Commentary on experience of Part Three (Visual communications)
The exercises I enjoyed the most in this part of the course were those of semiotic analysis; denotation and connotation, signifier and signified, literal element vs. meaning. I feel I can apply this knowledge to many of my future analyses and also to my own works as an artist. I also really enjoyed analysing a film poster and relating it to the film itself, as I was able to see a bit about how designers are able to represent a movie with just one image. Film posters (and album covers) are something I’ve always had in the back of my mind as the type of visual communication I would be the most interested in doing. The collage exercise was also incredibly interesting and I enjoyed both the process and the result, especially because it wasn’t completely theoretical and involved creating something.
I didn’t particularly enjoy the knitting exercise, as I really didn’t feel I learned anything from it. I also don’t have any cultural or personal relation to knitting so while I understood the point of the exercise, I would’ve preferred if it had been focused on something else. The time and place exercise was really hard to do in terms of motivation and it took me more time than I had planned for it. I didn’t quite get the point of finding those examples of time and place, as I feel that everything (visual art, literature, music, history, etc) relates to time and place without even trying to, it happens very naturally; the very fact that everything happens at a specific time and place means that it will communicate some sort of relation to time and place. (I do understand the importance of these types of exercises, I just really like to overthink it.)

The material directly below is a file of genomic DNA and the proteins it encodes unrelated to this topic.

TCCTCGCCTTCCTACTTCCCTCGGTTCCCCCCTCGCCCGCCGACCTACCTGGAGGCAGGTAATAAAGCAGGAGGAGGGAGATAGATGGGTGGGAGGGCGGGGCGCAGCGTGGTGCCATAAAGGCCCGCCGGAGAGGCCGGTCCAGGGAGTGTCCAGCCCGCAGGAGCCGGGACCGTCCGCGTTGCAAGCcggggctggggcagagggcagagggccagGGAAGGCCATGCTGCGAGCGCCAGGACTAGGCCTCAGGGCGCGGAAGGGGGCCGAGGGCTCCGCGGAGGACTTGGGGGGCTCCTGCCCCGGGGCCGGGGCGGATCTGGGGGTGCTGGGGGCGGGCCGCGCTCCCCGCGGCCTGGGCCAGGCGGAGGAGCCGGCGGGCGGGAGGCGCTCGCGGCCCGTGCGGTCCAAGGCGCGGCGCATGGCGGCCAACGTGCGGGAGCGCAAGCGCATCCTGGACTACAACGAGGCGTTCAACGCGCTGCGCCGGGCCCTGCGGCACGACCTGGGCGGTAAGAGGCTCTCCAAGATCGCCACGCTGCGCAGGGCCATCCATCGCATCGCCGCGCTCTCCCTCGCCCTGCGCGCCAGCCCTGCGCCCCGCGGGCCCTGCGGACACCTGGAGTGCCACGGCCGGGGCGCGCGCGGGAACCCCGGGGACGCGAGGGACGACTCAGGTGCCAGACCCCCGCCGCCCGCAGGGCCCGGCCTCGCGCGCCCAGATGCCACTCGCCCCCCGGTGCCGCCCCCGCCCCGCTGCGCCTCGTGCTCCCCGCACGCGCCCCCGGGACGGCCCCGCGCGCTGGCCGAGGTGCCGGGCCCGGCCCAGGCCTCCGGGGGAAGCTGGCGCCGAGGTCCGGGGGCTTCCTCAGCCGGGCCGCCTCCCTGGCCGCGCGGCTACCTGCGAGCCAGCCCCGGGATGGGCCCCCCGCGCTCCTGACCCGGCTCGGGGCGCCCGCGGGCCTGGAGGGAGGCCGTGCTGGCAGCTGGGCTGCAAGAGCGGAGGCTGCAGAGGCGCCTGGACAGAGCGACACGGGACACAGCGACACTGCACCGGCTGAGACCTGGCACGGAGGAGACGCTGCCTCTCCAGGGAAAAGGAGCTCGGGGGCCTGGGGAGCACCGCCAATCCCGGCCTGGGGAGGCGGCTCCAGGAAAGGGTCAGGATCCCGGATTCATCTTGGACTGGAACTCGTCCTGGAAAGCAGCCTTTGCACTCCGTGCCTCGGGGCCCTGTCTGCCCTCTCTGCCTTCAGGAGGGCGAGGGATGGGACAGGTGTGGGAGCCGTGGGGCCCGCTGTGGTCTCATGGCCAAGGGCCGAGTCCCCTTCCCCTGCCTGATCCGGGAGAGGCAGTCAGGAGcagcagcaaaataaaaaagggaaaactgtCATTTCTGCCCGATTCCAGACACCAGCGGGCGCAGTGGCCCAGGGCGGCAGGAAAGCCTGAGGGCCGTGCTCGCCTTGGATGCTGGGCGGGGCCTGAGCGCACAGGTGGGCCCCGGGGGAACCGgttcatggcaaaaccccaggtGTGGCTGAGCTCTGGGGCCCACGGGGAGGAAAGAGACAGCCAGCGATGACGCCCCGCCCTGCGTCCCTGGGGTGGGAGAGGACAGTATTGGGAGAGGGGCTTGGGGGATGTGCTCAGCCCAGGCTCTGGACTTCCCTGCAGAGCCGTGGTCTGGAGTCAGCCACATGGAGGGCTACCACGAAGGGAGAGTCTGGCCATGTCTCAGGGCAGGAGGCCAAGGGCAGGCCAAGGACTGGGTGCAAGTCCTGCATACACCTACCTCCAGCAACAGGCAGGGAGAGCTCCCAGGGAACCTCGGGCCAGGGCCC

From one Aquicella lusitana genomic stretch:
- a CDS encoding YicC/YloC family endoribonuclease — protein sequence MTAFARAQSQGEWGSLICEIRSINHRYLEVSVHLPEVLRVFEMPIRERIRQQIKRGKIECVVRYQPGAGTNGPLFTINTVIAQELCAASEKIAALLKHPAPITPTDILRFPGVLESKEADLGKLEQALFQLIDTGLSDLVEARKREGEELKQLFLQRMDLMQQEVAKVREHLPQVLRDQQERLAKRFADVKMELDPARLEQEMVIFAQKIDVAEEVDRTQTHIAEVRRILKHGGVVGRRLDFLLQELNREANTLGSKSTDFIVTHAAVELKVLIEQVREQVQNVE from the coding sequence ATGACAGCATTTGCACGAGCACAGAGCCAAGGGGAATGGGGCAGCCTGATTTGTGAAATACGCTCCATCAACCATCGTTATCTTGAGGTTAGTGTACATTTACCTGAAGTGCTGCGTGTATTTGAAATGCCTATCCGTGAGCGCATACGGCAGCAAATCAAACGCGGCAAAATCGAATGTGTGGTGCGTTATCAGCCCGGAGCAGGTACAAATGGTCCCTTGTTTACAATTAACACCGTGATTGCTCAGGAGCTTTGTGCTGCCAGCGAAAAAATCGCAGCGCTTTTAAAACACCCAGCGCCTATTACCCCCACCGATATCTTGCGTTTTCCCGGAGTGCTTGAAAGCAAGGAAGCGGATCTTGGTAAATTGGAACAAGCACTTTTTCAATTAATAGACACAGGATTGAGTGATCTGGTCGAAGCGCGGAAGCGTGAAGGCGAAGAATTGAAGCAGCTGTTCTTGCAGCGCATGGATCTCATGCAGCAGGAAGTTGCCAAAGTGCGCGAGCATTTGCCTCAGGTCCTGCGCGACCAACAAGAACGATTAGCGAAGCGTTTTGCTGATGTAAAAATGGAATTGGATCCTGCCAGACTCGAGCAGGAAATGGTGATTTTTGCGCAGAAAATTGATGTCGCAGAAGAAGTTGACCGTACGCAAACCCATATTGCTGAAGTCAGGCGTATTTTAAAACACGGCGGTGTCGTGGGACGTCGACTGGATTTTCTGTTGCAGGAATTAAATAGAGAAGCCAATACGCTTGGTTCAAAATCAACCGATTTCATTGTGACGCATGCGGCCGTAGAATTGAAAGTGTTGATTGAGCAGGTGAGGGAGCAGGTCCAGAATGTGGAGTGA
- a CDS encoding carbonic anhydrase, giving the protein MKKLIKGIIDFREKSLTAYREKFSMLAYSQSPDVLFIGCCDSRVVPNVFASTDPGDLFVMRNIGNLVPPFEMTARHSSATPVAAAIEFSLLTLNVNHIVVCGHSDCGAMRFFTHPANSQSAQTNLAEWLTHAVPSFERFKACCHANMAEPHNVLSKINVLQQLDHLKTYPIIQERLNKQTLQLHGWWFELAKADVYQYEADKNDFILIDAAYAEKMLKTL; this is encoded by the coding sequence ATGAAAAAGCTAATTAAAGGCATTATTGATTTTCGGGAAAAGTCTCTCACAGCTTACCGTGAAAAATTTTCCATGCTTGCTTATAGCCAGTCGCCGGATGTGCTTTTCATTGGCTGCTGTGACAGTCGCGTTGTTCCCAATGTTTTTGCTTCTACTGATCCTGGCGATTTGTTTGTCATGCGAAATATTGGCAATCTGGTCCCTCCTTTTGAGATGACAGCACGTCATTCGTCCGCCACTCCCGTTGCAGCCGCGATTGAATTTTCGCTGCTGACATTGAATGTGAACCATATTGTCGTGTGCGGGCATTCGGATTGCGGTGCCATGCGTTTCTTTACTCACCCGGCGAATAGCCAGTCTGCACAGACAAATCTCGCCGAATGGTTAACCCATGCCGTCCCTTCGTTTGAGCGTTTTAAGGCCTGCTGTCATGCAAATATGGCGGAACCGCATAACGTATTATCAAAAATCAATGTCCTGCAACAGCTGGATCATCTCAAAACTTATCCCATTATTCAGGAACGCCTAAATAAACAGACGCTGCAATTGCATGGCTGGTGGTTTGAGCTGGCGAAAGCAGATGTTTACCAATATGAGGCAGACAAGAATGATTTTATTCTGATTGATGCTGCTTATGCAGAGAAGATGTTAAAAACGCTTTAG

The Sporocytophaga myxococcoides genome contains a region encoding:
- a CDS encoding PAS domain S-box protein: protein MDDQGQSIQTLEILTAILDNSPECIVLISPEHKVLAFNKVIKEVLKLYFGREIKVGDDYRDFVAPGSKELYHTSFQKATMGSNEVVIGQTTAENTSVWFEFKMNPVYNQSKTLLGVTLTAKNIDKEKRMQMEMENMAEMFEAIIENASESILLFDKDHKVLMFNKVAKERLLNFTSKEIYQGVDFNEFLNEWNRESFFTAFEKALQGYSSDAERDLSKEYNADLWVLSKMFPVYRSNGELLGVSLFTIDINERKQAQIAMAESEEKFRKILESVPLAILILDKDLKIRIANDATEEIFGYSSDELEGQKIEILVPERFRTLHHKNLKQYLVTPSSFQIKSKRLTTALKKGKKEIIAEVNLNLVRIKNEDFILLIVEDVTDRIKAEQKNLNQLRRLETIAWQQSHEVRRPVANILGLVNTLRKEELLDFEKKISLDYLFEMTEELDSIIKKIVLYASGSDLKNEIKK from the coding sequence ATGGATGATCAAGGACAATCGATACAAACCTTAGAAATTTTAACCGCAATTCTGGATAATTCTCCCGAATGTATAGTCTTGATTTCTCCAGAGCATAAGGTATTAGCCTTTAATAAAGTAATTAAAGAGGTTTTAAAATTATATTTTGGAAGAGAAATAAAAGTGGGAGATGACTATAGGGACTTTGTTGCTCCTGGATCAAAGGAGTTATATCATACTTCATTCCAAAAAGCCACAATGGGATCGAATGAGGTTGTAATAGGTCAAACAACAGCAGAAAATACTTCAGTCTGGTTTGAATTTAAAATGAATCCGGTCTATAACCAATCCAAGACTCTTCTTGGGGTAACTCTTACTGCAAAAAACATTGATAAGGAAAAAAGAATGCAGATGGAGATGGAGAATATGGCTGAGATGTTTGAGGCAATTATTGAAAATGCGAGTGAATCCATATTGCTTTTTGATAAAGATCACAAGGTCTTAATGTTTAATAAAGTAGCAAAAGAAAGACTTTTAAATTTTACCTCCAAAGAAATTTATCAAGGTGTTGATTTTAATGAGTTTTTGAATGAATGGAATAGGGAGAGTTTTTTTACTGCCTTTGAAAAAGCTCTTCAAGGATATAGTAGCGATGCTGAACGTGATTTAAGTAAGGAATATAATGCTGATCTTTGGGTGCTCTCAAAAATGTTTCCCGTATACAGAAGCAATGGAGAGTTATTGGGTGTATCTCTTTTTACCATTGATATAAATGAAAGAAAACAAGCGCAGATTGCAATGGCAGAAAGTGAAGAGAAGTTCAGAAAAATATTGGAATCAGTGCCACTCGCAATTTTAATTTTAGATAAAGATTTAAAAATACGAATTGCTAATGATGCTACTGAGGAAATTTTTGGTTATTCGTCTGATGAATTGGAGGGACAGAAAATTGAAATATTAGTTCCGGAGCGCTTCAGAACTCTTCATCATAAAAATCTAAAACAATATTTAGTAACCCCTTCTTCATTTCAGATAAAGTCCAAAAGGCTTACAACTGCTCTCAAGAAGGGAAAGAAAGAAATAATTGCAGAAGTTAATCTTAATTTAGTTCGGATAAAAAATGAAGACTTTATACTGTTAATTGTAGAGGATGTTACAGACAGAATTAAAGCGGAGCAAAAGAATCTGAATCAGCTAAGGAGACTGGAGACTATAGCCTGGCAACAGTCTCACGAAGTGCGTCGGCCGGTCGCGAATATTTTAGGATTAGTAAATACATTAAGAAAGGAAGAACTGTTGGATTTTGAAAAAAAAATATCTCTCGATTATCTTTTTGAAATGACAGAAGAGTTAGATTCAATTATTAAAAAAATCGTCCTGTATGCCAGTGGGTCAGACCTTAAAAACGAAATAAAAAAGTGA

I don’t think I would be interested in doing a visual communications course. I’ve studied illustration and saw it more as a part of the general scope of drawing than as a separate path. I think I can make successful pieces of visual communication by practising the particular areas I enjoy the most, such as drawing and animation, and then using them to convey any given message. My reluctance towards studying graphic design lies in how digital it has become; everything is so perfectly vectorised that I feel there is little humanity visible. While things such as typography, color and composition do interest me, I’d rather study them independently (and less formally) as I go.